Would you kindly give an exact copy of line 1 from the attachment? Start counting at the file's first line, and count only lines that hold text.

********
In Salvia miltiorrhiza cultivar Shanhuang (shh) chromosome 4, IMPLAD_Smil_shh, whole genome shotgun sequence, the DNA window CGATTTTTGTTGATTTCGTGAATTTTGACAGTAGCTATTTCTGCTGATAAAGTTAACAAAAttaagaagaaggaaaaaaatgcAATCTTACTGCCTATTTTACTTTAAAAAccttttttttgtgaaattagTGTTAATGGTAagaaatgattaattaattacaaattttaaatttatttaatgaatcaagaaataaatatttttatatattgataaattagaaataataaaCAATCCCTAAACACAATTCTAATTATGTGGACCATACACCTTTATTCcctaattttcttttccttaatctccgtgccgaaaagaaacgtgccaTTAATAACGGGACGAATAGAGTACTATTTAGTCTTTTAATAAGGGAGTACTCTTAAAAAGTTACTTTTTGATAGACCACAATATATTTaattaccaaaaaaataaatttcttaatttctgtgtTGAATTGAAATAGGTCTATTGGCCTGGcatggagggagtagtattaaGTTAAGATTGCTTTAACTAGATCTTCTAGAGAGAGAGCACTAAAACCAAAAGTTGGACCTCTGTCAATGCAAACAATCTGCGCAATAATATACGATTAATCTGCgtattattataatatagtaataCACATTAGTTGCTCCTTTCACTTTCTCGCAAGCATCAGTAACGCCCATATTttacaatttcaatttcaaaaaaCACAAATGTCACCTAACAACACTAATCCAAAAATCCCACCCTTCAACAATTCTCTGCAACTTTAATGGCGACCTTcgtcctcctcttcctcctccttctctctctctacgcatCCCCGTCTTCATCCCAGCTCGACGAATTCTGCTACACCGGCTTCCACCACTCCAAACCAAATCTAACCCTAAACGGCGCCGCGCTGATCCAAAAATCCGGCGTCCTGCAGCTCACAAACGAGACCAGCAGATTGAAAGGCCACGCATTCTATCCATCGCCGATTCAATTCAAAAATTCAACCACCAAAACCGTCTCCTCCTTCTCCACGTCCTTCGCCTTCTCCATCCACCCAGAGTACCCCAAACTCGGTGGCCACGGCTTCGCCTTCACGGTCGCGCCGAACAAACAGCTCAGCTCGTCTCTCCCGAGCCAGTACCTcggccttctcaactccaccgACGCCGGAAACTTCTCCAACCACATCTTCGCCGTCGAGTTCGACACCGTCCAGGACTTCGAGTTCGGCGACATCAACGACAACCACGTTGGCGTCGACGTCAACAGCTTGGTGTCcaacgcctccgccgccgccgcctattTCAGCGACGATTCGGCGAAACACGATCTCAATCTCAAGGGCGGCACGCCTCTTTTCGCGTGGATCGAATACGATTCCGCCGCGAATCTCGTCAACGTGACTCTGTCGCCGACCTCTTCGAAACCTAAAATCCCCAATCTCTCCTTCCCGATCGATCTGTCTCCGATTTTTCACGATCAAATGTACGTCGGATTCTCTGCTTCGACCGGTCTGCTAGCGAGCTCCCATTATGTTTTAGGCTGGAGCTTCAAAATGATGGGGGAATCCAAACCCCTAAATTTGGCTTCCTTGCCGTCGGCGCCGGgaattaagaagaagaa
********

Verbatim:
In Salvia miltiorrhiza cultivar Shanhuang (shh) chromosome 4, IMPLAD_Smil_shh, whole genome shotgun sequence, the DNA window CGATTTTTGTTGATTTCGTGAATTTTGACAGTAGCTATTTCTGCTGATAAAGTTAACAAAAttaagaagaaggaaaaaaatgcAATCTTACTGCCTATTTTACTTTAAAAAccttttttttgtgaaattagTGTTAATGGTAagaaatgattaattaattacaaattttaaatttatttaatgaatcaagaaataaatatttttatatattgataaattagaaataataaaCAATCCCTAAACACAATTCTAATTATGTGGACCATACACCTTTATTCcctaattttcttttccttaatctccgtgccgaaaagaaacgtgccaTTAATAACGGGACGAATAGAGTACTATTTAGTCTTTTAATAAGGGAGTACTCTTAAAAAGTTACTTTTTGATAGACCACAATATATTTaattaccaaaaaaataaatttcttaatttctgtgtTGAATTGAAATAGGTCTATTGGCCTGGcatggagggagtagtattaaGTTAAGATTGCTTTAACTAGATCTTCTAGAGAGAGAGCACTAAAACCAAAAGTTGGACCTCTGTCAATGCAAACAATCTGCGCAATAATATACGATTAATCTGCgtattattataatatagtaataCACATTAGTTGCTCCTTTCACTTTCTCGCAAGCATCAGTAACGCCCATATTttacaatttcaatttcaaaaaaCACAAATGTCACCTAACAACACTAATCCAAAAATCCCACCCTTCAACAATTCTCTGCAACTTTAATGGCGACCTTcgtcctcctcttcctcctccttctctctctctacgcatCCCCGTCTTCATCCCAGCTCGACGAATTCTGCTACACCGGCTTCCACCACTCCAAACCAAATCTAACCCTAAACGGCGCCGCGCTGATCCAAAAATCCGGCGTCCTGCAGCTCACAAACGAGACCAGCAGATTGAAAGGCCACGCATTCTATCCATCGCCGATTCAATTCAAAAATTCAACCACCAAAACCGTCTCCTCCTTCTCCACGTCCTTCGCCTTCTCCATCCACCCAGAGTACCCCAAACTCGGTGGCCACGGCTTCGCCTTCACGGTCGCGCCGAACAAACAGCTCAGCTCGTCTCTCCCGAGCCAGTACCTcggccttctcaactccaccgACGCCGGAAACTTCTCCAACCACATCTTCGCCGTCGAGTTCGACACCGTCCAGGACTTCGAGTTCGGCGACATCAACGACAACCACGTTGGCGTCGACGTCAACAGCTTGGTGTCcaacgcctccgccgccgccgcctattTCAGCGACGATTCGGCGAAACACGATCTCAATCTCAAGGGCGGCACGCCTCTTTTCGCGTGGATCGAATACGATTCCGCCGCGAATCTCGTCAACGTGACTCTGTCGCCGACCTCTTCGAAACCTAAAATCCCCAATCTCTCCTTCCCGATCGATCTGTCTCCGATTTTTCACGATCAAATGTACGTCGGATTCTCTGCTTCGACCGGTCTGCTAGCGAGCTCCCATTATGTTTTAGGCTGGAGCTTCAAAATGATGGGGGAATCCAAACCCCTAAATTTGGCTTCCTTGCCGTCGGCGCCGGgaattaagaagaagaa